Business Analytics is generally thought to comprise three broad categories: descriptive analytics, predictive analytics, and prescriptive analytics. This module focuses on the first two and it has been designed for students that have taken an introductory statistics module as well as for students with no prior higher education experience in statistics.
The aim of this module is to provide students with the theory and techniques to perform business analysis using descriptive and predictive analytics.
By the end of this module the student should be able to:
1. Identify data requirements and source required data;
2. Make sense of and analyse data using statistical methods and statistical software;
3. Interpret analysis results, gain insights into the interrelationships of different business aspects and their effect on organisational decision making, and use results/insights to inform decisions.
1 Control and quality of decisions:
Are we in control of our decisions; is decision making rational or emotional; what makes for a good decision; is decision making an art or a science – data and information, characteristics of good information; applications of big data and analytics; use of data in the finance function and creating value for organisations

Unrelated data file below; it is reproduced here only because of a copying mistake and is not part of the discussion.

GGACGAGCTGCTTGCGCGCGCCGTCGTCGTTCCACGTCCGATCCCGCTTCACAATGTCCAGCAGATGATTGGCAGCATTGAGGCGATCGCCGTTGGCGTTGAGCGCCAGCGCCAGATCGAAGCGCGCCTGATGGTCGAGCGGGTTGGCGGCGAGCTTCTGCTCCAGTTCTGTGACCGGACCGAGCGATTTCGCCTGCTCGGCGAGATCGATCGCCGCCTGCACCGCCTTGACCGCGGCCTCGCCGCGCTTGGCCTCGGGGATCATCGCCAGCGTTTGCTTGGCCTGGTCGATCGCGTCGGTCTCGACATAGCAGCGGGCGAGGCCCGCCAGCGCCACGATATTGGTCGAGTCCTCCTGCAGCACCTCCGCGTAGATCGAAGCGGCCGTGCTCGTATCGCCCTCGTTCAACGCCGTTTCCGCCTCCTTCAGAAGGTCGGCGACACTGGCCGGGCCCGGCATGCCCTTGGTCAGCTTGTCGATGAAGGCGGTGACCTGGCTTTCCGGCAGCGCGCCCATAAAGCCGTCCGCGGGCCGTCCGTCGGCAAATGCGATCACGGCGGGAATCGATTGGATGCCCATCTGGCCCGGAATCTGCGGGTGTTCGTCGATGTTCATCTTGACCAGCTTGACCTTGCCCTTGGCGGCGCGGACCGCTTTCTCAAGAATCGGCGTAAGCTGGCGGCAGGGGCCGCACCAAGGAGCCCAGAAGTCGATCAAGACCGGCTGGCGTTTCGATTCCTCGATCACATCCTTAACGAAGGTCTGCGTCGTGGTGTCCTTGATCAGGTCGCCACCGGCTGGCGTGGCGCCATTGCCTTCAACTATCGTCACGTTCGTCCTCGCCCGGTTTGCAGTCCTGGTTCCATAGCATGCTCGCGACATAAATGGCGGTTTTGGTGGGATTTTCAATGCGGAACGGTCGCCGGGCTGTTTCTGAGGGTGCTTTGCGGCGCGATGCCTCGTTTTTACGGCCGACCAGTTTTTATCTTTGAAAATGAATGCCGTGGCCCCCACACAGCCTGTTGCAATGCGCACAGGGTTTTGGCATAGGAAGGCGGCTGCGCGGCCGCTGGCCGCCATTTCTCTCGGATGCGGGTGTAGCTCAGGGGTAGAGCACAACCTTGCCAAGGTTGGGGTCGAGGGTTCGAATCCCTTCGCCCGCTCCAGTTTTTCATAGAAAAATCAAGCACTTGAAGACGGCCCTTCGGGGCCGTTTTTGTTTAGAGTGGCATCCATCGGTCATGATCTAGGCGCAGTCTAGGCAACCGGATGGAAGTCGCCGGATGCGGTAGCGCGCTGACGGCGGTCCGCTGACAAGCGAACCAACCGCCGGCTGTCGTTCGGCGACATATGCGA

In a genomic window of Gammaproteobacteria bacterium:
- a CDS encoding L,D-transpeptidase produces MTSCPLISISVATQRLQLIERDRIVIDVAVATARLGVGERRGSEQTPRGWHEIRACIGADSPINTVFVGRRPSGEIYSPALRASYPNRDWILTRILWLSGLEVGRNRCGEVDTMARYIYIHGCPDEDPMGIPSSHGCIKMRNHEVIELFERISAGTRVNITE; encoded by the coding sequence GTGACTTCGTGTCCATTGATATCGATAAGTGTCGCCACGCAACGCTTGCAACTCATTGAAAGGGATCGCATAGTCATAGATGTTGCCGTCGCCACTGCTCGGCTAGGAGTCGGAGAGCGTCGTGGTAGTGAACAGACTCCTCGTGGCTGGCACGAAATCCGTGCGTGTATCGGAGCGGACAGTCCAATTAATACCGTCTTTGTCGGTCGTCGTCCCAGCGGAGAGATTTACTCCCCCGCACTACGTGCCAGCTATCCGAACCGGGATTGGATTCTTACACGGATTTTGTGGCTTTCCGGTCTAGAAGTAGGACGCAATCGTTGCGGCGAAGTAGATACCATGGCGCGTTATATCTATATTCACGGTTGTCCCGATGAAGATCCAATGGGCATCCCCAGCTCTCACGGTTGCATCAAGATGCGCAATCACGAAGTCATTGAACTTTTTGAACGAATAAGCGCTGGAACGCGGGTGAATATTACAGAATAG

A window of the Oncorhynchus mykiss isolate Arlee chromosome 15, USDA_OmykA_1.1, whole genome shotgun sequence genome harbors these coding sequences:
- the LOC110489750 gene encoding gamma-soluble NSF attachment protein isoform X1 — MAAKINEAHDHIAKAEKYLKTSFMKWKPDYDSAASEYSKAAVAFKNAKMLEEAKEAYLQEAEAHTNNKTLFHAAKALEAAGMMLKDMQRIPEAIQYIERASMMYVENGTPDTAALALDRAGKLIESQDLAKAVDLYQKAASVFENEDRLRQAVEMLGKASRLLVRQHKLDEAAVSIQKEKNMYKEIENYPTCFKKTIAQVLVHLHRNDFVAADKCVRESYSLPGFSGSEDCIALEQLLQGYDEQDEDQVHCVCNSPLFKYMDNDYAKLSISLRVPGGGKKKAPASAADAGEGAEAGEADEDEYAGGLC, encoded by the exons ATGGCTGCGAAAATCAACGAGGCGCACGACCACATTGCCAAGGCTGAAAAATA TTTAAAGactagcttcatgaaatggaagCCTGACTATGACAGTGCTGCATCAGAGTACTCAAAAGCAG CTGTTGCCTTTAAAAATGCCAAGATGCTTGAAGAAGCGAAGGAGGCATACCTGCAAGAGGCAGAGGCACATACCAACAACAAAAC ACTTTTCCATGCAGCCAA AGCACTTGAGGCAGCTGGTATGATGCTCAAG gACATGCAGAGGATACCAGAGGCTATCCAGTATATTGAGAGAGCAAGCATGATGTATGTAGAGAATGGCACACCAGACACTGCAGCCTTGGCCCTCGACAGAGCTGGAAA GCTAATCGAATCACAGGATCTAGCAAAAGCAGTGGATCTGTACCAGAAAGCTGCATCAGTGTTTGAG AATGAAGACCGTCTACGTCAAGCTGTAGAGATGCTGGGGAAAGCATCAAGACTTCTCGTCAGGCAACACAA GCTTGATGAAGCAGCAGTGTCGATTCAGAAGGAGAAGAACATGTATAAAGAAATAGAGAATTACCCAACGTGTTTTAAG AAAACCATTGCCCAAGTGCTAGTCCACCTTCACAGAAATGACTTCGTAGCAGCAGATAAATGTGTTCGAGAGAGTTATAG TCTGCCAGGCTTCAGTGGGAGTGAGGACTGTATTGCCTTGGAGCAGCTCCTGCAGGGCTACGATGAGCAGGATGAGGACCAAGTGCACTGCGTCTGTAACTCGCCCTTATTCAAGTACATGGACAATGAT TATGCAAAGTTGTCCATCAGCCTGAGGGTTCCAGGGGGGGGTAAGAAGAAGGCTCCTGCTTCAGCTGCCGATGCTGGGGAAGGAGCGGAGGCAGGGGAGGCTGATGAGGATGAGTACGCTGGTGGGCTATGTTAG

2 Overview of business decision-making methods
including multi-criteria decision analysis; conjoint analysis, pareto analysis, SWOT analysis, etc.
3 Decision tables and decision trees;
Demonstrate the relationship between data variables
4 Basic business data analysis using Excel.
The use of digital technologies in the finance function; demonstrate trends and patterns using an appropriate technique; prepare a trend equation using either graphical means or regression analysis; identify the limitations of forecasting models
5 Business decision-making in practice
using a Business Simulation.
Teaching and Learning Work Loads
|Teaching and Learning Method||Hours|
SCQF Level - The Scottish Credit and Qualifications Framework provides an indication of the complexity of award qualifications and associated learning and operates on an ascending numeric scale from Levels 1-12 with SCQF Level 10 equating to a Scottish undergraduate Honours degree.
Credit Value – The total value of SCQF credits for the module. 20 credits are the equivalent of 10 ECTS credits. A full-time student should normally register for 60 SCQF credits per semester.
We make every effort to ensure that the information on our website is accurate but it is possible that some changes may occur prior to the academic year of entry. The modules listed in this catalogue are offered subject to availability during academic year 2021/22 , and may be subject to change for future years.